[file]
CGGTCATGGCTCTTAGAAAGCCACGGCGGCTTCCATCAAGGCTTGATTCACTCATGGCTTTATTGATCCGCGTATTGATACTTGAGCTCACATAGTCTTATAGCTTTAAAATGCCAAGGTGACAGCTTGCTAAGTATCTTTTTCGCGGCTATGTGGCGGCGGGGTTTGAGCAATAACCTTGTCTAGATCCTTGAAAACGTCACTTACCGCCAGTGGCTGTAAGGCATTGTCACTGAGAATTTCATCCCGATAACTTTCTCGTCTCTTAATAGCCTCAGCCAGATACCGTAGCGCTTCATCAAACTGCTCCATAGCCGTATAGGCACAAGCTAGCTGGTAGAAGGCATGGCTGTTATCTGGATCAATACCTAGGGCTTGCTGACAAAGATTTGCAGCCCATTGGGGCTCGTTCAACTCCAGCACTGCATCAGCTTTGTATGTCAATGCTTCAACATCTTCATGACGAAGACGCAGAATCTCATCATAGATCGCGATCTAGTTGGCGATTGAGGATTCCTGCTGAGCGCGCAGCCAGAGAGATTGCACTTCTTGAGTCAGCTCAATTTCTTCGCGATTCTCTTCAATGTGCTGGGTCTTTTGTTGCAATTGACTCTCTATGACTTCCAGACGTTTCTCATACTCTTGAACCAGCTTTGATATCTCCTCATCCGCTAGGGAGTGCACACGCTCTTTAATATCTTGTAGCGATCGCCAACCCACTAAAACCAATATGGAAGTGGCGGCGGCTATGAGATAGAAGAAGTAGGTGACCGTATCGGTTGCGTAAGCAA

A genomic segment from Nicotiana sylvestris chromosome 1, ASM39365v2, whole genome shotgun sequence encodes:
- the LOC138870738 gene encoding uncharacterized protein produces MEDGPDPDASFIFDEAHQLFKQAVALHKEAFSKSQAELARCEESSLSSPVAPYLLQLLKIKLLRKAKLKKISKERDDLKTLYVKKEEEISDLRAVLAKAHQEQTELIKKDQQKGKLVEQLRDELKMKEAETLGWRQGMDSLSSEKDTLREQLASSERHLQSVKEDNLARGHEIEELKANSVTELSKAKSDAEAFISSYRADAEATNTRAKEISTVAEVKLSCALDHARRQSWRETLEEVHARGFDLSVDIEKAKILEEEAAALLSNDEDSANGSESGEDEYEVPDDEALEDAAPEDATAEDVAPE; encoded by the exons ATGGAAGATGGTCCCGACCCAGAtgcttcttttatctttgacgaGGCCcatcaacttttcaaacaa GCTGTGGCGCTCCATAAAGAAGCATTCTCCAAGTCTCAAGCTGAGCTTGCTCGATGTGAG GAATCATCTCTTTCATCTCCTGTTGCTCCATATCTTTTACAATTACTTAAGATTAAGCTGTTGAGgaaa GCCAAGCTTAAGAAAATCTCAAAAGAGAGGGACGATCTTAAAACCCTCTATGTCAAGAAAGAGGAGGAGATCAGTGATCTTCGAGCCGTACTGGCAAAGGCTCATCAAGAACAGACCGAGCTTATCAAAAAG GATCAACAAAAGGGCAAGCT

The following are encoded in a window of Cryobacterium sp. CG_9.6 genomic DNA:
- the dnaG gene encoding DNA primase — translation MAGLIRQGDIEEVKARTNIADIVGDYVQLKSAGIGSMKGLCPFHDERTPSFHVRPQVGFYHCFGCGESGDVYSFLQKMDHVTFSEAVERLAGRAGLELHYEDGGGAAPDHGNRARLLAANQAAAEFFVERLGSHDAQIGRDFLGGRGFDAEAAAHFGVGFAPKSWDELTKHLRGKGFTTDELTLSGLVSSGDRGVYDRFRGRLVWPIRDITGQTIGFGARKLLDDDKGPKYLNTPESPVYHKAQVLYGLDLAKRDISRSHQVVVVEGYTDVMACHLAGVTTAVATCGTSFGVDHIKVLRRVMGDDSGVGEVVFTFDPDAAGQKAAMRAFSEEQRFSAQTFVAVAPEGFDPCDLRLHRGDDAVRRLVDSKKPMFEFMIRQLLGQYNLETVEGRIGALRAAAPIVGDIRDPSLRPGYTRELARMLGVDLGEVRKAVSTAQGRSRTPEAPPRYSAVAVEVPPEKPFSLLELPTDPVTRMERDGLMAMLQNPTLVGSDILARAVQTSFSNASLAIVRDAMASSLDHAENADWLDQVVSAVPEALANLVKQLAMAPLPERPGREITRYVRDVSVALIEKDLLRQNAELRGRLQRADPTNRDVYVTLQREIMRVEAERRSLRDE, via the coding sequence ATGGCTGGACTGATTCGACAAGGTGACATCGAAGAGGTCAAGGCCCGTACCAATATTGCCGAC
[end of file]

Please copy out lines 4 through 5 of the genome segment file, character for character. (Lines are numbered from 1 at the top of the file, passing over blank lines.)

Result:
The following are encoded in a window of Cryobacterium sp. CG_9.6 genomic DNA:
- the dnaG gene encoding DNA primase — translation MAGLIRQGDIEEVKARTNIADIVGDYVQLKSAGIGSMKGLCPFHDERTPSFHVRPQVGFYHCFGCGESGDVYSFLQKMDHVTFSEAVERLAGRAGLELHYEDGGGAAPDHGNRARLLAANQAAAEFFVERLGSHDAQIGRDFLGGRGFDAEAAAHFGVGFAPKSWDELTKHLRGKGFTTDELTLSGLVSSGDRGVYDRFRGRLVWPIRDITGQTIGFGARKLLDDDKGPKYLNTPESPVYHKAQVLYGLDLAKRDISRSHQVVVVEGYTDVMACHLAGVTTAVATCGTSFGVDHIKVLRRVMGDDSGVGEVVFTFDPDAAGQKAAMRAFSEEQRFSAQTFVAVAPEGFDPCDLRLHRGDDAVRRLVDSKKPMFEFMIRQLLGQYNLETVEGRIGALRAAAPIVGDIRDPSLRPGYTRELARMLGVDLGEVRKAVSTAQGRSRTPEAPPRYSAVAVEVPPEKPFSLLELPTDPVTRMERDGLMAMLQNPTLVGSDILARAVQTSFSNASLAIVRDAMASSLDHAENADWLDQVVSAVPEALANLVKQLAMAPLPERPGREITRYVRDVSVALIEKDLLRQNAELRGRLQRADPTNRDVYVTLQREIMRVEAERRSLRDE, via the coding sequence ATGGCTGGACTGATTCGACAAGGTGACATCGAAGAGGTCAAGGCCCGTACCAATATTGCCGAC